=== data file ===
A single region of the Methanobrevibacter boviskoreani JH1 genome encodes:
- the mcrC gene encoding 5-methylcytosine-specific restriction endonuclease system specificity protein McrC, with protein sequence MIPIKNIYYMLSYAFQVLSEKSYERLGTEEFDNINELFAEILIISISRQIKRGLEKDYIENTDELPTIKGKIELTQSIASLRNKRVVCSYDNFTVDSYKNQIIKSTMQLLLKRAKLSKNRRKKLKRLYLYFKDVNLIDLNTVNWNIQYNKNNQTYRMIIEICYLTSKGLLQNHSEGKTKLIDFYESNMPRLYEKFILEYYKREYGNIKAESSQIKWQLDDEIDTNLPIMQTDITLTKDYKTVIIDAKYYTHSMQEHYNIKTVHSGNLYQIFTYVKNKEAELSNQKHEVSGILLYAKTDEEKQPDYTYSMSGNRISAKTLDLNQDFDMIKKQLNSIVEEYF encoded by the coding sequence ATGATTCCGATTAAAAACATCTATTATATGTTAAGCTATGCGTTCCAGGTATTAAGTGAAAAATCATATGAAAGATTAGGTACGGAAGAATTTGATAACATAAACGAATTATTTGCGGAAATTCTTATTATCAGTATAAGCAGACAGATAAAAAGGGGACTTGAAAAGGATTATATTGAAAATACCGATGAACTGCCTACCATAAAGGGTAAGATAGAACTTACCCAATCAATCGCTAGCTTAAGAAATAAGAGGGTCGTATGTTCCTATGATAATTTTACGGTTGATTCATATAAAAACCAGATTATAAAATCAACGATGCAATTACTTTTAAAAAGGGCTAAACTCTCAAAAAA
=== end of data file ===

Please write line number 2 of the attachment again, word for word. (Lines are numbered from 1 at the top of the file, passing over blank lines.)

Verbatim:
- the mcrC gene encoding 5-methylcytosine-specific restriction endonuclease system specificity protein McrC, with protein sequence MIPIKNIYYMLSYAFQVLSEKSYERLGTEEFDNINELFAEILIISISRQIKRGLEKDYIENTDELPTIKGKIELTQSIASLRNKRVVCSYDNFTVDSYKNQIIKSTMQLLLKRAKLSKNRRKKLKRLYLYFKDVNLIDLNTVNWNIQYNKNNQTYRMIIEICYLTSKGLLQNHSEGKTKLIDFYESNMPRLYEKFILEYYKREYGNIKAESSQIKWQLDDEIDTNLPIMQTDITLTKDYKTVIIDAKYYTHSMQEHYNIKTVHSGNLYQIFTYVKNKEAELSNQKHEVSGILLYAKTDEEKQPDYTYSMSGNRISAKTLDLNQDFDMIKKQLNSIVEEYF encoded by the coding sequence ATGATTCCGATTAAAAACATCTATTATATGTTAAGCTATGCGTTCCAGGTATTAAGTGAAAAATCATATGAAAGATTAGGTACGGAAGAATTTGATAACATAAACGAATTATTTGCGGAAATTCTTATTATCAGTATAAGCAGACAGATAAAAAGGGGACTTGAAAAGGATTATATTGAAAATACCGATGAACTGCCTACCATAAAGGGTAAGATAGAACTTACCCAATCAATCGCTAGCTTAAGAAATAAGAGGGTCGTATGTTCCTATGATAATTTTACGGTTGATTCATATAAAAACCAGATTATAAAATCAACGATGCAATTACTTTTAAAAAGGGCTAAACTCTCAAAAAA